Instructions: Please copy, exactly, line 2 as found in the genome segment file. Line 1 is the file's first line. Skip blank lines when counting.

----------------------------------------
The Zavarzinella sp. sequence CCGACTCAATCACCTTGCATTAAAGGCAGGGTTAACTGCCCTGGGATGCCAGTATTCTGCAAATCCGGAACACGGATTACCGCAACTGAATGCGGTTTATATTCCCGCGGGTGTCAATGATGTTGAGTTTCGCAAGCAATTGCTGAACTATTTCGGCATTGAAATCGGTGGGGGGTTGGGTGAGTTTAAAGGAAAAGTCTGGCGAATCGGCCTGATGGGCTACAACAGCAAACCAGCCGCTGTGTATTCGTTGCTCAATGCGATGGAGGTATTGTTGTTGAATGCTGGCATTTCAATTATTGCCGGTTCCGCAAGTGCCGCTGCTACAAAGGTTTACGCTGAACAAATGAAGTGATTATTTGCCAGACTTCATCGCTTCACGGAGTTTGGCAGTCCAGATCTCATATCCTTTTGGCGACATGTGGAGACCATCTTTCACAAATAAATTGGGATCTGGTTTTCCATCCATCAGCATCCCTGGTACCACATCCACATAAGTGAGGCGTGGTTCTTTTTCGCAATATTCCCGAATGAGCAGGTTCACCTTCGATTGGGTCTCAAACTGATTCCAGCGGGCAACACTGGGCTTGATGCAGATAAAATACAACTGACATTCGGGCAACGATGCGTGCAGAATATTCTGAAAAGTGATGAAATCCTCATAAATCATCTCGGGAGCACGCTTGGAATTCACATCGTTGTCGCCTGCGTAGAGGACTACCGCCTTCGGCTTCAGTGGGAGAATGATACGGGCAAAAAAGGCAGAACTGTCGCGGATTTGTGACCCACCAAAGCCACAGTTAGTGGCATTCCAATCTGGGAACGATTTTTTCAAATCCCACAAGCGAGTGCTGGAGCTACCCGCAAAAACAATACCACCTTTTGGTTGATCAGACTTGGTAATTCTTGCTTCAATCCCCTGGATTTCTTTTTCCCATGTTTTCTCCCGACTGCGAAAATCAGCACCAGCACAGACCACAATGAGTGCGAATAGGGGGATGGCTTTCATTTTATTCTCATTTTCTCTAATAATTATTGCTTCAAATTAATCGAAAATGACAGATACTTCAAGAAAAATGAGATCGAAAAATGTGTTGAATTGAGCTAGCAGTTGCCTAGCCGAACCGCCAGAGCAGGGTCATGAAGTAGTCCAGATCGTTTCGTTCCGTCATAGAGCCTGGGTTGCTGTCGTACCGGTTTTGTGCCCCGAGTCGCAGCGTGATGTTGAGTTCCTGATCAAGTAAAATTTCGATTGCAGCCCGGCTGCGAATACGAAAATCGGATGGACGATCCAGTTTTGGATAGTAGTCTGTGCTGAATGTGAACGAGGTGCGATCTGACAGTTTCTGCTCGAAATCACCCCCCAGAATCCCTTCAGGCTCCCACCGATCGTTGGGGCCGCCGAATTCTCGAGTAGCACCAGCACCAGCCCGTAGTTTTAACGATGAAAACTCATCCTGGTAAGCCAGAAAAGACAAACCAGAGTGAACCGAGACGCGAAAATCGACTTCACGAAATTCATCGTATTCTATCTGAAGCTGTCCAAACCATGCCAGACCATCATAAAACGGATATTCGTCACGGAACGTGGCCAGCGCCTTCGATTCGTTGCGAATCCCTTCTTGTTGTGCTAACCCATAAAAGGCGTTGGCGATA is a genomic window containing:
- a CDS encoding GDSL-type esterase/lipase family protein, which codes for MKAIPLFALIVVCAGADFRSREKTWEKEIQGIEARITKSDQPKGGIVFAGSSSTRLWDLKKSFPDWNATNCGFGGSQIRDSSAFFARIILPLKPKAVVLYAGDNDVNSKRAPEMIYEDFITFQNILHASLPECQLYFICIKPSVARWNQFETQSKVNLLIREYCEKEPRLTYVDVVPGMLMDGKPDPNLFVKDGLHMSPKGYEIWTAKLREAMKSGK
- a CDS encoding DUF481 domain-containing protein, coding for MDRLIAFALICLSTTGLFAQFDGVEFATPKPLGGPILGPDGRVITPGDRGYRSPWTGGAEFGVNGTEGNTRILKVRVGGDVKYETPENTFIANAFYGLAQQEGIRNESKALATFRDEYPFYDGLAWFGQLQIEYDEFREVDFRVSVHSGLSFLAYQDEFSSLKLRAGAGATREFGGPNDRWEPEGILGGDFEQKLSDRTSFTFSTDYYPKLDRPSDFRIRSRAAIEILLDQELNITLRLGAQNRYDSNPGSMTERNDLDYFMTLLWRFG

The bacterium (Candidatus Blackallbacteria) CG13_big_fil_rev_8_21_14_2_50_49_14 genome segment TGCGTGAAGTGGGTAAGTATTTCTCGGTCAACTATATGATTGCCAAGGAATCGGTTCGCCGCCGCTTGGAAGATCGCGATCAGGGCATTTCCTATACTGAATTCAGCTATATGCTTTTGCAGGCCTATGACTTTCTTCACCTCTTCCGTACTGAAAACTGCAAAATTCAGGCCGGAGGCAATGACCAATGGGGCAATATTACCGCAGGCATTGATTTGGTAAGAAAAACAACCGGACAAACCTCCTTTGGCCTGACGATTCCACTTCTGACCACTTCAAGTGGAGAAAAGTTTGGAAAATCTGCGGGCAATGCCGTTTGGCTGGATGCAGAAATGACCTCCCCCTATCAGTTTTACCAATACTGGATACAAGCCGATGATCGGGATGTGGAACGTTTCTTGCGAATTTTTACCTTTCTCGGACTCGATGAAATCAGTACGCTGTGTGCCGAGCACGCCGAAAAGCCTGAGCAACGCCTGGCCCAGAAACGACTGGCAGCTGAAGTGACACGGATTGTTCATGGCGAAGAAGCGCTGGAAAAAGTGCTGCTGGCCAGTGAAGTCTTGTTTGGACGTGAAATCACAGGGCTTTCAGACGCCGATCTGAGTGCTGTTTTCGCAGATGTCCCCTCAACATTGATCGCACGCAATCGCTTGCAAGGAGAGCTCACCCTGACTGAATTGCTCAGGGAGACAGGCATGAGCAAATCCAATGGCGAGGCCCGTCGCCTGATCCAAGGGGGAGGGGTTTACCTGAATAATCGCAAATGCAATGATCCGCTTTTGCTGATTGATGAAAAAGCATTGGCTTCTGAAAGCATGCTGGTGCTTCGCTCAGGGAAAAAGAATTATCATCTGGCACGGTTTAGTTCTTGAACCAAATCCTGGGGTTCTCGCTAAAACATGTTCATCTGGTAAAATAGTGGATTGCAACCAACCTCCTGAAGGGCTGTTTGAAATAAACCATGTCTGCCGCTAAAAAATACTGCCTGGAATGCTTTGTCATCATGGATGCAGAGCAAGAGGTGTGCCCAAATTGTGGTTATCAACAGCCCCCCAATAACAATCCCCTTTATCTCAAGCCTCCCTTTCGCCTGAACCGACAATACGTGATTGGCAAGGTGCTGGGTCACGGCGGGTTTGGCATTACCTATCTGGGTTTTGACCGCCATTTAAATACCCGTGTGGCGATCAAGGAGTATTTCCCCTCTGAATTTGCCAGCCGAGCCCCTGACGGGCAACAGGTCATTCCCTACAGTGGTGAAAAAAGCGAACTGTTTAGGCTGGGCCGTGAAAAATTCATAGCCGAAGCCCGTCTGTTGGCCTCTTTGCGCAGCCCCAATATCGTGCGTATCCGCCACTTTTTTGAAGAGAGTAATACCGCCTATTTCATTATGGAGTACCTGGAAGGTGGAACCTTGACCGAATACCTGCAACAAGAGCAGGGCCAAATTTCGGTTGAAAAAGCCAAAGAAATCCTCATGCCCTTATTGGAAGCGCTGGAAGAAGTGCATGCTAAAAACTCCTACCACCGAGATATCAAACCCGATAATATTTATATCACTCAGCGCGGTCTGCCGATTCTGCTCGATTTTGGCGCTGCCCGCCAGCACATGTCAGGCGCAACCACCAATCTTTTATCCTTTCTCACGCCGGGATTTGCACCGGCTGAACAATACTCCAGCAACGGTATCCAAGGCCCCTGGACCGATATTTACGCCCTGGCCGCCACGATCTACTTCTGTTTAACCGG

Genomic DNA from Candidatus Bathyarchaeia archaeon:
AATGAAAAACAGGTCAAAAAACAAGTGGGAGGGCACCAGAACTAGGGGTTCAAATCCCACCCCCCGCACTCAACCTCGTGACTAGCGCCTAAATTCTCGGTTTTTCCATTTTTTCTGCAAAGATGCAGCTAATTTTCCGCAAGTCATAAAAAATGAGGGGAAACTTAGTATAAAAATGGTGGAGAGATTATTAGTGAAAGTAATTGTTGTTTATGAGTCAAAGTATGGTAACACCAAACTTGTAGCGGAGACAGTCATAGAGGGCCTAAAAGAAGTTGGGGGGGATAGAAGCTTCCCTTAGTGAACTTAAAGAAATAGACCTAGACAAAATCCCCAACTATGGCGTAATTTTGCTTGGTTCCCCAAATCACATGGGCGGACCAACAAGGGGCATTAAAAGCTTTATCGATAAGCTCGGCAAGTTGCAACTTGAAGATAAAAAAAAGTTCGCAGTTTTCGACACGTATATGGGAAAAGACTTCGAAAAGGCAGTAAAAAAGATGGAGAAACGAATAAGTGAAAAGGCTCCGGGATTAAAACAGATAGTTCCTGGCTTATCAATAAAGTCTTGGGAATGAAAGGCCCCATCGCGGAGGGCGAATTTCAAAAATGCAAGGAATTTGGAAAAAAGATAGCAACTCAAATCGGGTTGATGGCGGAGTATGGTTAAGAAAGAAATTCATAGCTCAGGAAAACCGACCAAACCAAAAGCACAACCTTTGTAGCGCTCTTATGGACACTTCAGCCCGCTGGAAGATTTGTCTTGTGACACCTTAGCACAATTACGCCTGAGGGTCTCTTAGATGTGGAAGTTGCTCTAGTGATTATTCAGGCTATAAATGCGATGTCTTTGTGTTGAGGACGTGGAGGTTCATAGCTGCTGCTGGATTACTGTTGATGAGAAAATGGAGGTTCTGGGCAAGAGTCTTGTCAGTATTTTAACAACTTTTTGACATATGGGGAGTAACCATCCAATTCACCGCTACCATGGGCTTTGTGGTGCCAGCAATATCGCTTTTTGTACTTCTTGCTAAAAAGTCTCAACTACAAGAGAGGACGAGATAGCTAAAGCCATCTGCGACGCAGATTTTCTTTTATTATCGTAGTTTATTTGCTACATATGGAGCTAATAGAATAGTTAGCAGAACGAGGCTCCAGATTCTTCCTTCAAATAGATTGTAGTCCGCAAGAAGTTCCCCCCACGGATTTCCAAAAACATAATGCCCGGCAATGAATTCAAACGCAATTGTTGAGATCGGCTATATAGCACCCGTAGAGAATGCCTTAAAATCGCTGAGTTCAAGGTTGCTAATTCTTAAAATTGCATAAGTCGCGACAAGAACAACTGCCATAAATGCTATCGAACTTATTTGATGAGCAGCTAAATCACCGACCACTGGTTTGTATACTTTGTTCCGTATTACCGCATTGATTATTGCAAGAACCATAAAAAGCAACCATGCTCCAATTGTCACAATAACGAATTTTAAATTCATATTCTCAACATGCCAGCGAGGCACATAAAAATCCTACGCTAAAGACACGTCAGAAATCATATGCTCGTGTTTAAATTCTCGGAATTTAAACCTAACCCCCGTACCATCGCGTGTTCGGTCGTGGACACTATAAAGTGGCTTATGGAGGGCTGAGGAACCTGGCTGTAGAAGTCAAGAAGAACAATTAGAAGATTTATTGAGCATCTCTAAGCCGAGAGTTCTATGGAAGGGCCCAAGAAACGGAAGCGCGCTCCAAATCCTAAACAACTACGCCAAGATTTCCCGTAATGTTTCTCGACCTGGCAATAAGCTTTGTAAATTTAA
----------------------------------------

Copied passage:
- a CDS encoding GDSL-type esterase/lipase family protein, which codes for MKAIPLFALIVVCAGADFRSREKTWEKEIQGIEARITKSDQPKGGIVFAGSSSTRLWDLKKSFPDWNATNCGFGGSQIRDSSAFFARIILPLKPKAVVLYAGDNDVNSKRAPEMIYEDFITFQNILHASLPECQLYFICIKPSVARWNQFETQSKVNLLIREYCEKEPRLTYVDVVPGMLMDGKPDPNLFVKDGLHMSPKGYEIWTAKLREAMKSGK